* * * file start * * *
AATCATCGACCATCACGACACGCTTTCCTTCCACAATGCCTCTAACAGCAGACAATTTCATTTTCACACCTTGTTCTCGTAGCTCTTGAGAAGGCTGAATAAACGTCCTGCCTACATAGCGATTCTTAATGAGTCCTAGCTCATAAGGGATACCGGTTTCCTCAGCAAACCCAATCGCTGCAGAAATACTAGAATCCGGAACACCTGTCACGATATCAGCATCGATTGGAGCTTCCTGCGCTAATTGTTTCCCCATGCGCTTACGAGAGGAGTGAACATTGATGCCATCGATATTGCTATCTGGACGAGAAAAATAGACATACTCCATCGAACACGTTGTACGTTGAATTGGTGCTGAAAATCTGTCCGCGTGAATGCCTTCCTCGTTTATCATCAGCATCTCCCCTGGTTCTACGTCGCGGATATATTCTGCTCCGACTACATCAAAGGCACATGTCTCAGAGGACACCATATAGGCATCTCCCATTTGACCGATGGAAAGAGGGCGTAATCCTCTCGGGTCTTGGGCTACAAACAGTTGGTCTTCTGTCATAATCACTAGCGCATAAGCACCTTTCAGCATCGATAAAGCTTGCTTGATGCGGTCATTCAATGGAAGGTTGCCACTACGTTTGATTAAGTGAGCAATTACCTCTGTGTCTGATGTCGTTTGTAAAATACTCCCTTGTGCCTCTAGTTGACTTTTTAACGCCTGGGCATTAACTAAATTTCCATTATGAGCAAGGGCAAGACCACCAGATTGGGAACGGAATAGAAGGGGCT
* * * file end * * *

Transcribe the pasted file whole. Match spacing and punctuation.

AATCATCGACCATCACGACACGCTTTCCTTCCACAATGCCTCTAACAGCAGACAATTTCATTTTCACACCTTGTTCTCGTAGCTCTTGAGAAGGCTGAATAAACGTCCTGCCTACATAGCGATTCTTAATGAGTCCTAGCTCATAAGGGATACCGGTTTCCTCAGCAAACCCAATCGCTGCAGAAATACTAGAATCCGGAACACCTGTCACGATATCAGCATCGATTGGAGCTTCCTGCGCTAATTGTTTCCCCATGCGCTTACGAGAGGAGTGAACATTGATGCCATCGATATTGCTATCTGGACGAGAAAAATAGACATACTCCATCGAACACGTTGTACGTTGAATTGGTGCTGAAAATCTGTCCGCGTGAATGCCTTCCTCGTTTATCATCAGCATCTCCCCTGGTTCTACGTCGCGGATATATTCTGCTCCGACTACATCAAAGGCACATGTCTCAGAGGACACCATATAGGCATCTCCCATTTGACCGATGGAAAGAGGGCGTAATCCTCTCGGGTCTTGGGCTACAAACAGTTGGTCTTCTGTCATAATCACTAGCGCATAAGCACCTTTCAGCATCGATAAAGCTTGCTTGATGCGGTCATTCAATGGAAGGTTGCCACTACGTTTGATTAAGTGAGCAATTACCTCTGTGTCTGATGTCGTTTGTAAAATACTCCCTTGTGCCTCTAGTTGACTTTTTAACGCCTGGGCATTAACTAAATTTCCATTATGAGCAAGGGCAAGACCACCAGATTGGGAACGGAATAGAAGGGGCT